There are many people out there that think cold calling is dead. With email taking over as the principal form of communication, it certainly may seem that way. But when done correctly, cold calling can be highly effective—and yes, even more effective than email.
So that begs the question: just what makes an effective sales call?
That’s exactly what I set out to answer in this blog post. Here’s my advice on the matter…
1. Know whom to call
First and foremost, you want to make sure that the prospects you are calling actually have the potential to turn into customers. Do they fit your target audience or have a reason to be interested in what you’re selling? And if so, how far along are they in the sales process?
Before wasting your time and energy on prospects that aren’t going to go anywhere, make sure that you are targeting the right people.
2. Find the right time to call
Once you have narrowed down your list, determine the right day and time to call. This will of course depend on your industry.
Ask yourself: What does my prospect’s day-to-day look like and how can I fit in it? This might take a little trial and error to nail down.
3. Take advantage of holidays
On that note, don’t neglect the holidays. In High-profit Prospecting, Mark Hunter talks about the importance of prospecting during holiday season. When he encouraged the sales force of a company he was working with to do that, “Sure, the number of prospects the team was able to reach was lower due to the holidays, but the people with whom the sales team did speak were absolutely amazing. Leads and prospects they did reach on the telephone were in a more laid-back mood and willing to talk about their business. They were shocked a salesperson would even be working! The end result was the prospects viewed the salespeople in a favorable light and were far more likely to agree to a meeting.” Chances are, other salespeople are taking this time off, so use pre-holiday seasons to your advantage.
There are many different scenarios that could result. Your might reach the prospect’s gatekeeper, instead of the prospect. You might reach their voicemail. You might reach the prospect on the very first ring. Your prospect could get angry and yell at you for wasting their time. They might interject and say they don’t have time. They might ask you questions that you were unprepared for. Or…everything could run very smoothly. You have no way of knowing, so be prepared for every possible scenario.
Have multiple outlines or scripts ready for what you are going to talk about and how you are going to respond in each situation. Have a FAQ list on hand. But whatever you do…don’t read directly from a script! This is the easiest way to tune out your callers. Not to mention, it makes it seem like you aren’t too interested in the product or service that you’re offering. And if you aren’t interested, then why should they be?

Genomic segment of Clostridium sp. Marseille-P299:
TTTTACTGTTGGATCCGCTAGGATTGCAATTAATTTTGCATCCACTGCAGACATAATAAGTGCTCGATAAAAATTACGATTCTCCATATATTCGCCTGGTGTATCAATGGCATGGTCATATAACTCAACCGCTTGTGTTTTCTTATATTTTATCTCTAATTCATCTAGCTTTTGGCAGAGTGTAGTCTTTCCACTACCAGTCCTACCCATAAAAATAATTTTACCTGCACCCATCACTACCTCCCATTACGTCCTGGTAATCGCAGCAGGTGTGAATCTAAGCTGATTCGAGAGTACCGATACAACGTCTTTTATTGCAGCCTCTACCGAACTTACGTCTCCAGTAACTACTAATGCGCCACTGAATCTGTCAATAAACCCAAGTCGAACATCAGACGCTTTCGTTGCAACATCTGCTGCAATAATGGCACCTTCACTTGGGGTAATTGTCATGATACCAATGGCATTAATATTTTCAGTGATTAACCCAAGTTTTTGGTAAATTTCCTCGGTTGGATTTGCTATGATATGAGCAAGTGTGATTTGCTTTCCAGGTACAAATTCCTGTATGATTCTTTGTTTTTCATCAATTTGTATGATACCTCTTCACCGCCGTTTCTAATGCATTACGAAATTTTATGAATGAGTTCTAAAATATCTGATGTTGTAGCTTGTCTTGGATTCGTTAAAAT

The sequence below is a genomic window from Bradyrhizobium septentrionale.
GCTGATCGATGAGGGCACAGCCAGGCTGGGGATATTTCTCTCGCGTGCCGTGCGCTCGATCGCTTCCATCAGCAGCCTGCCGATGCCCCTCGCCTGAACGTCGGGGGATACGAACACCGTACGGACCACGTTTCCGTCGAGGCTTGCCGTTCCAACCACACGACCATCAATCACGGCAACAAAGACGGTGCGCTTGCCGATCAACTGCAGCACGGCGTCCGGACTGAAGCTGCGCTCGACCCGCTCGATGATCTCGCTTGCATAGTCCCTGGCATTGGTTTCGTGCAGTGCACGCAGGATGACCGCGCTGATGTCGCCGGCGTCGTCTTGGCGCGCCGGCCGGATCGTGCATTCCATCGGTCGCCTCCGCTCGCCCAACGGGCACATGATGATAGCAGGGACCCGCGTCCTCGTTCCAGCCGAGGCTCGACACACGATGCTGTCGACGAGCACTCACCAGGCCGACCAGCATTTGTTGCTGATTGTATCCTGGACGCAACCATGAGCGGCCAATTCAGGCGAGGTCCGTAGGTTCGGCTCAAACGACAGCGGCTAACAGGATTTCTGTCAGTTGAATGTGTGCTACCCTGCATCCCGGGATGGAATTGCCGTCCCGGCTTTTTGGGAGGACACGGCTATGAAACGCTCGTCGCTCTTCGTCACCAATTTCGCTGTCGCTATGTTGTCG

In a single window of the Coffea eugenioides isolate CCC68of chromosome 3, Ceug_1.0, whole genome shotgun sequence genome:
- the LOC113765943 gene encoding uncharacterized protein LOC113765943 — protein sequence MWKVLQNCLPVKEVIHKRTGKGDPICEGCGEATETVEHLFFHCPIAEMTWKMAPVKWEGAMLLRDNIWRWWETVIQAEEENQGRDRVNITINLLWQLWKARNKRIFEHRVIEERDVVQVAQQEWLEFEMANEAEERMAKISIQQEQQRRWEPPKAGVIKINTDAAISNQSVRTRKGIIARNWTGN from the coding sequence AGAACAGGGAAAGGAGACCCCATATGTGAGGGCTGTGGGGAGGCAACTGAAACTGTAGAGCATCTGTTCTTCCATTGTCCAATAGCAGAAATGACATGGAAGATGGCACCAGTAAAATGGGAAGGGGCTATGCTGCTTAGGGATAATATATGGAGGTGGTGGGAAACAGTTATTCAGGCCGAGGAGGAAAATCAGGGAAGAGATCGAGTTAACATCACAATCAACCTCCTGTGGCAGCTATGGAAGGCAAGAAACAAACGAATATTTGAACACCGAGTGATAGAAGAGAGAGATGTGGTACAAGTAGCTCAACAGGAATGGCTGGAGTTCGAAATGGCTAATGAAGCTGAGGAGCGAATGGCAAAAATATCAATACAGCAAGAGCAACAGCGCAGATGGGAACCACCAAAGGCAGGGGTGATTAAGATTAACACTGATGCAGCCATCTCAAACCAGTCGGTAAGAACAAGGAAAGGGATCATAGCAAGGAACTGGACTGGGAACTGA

5. Use a headset
Hunter also notes that salespeople who use a headset have more success since “we are more effective in our communication when we speak with our hands, even when the other person can’t see us.”
6. Show your personality
Nobody wants to talk to a robot. Be humorous. If that’s not in your nature, at the very least, try to be positive and upbeat. The more excited and confident you sound, the more people are going to believe in what you have to say and want to continue talking with you. Do you believe in what you’re selling? Hopefully the answer is yes. If not, you might want to practice faking it.
It’s amazing the difference that body language can make. Try smiling. Research shows that the act of smiling can put you in a happier mood. Similarly, if you stand up straight and hold your shoulders back, you will feel more confident, and that will reflect on the call.
7. Don’t provide them with an excuse to hang up
This may seem like the polite thing to ask, but as Hunter also mentions, “never ask if it is a good time to talk.” Why not? You are calling them out of the blue, and most people are busy, so chances are, it’s never going to be a good time to talk. If you ask this question, more likely than not, you will be hung up on shortly after. Instead, find a way to keep your prospect interested in what you have to say (within the first 15 seconds) so that they will want to continue talking with you.
8. Don’t call to “check in”
In similar fashion, Hunter says to, “never make the purpose of your call something like ‘I’m just checking in’ or ‘I thought I would see how you’re doing.’ Your objective with each call is to bring value. Remember, it’s about them, not about you.”
9. Climb into their head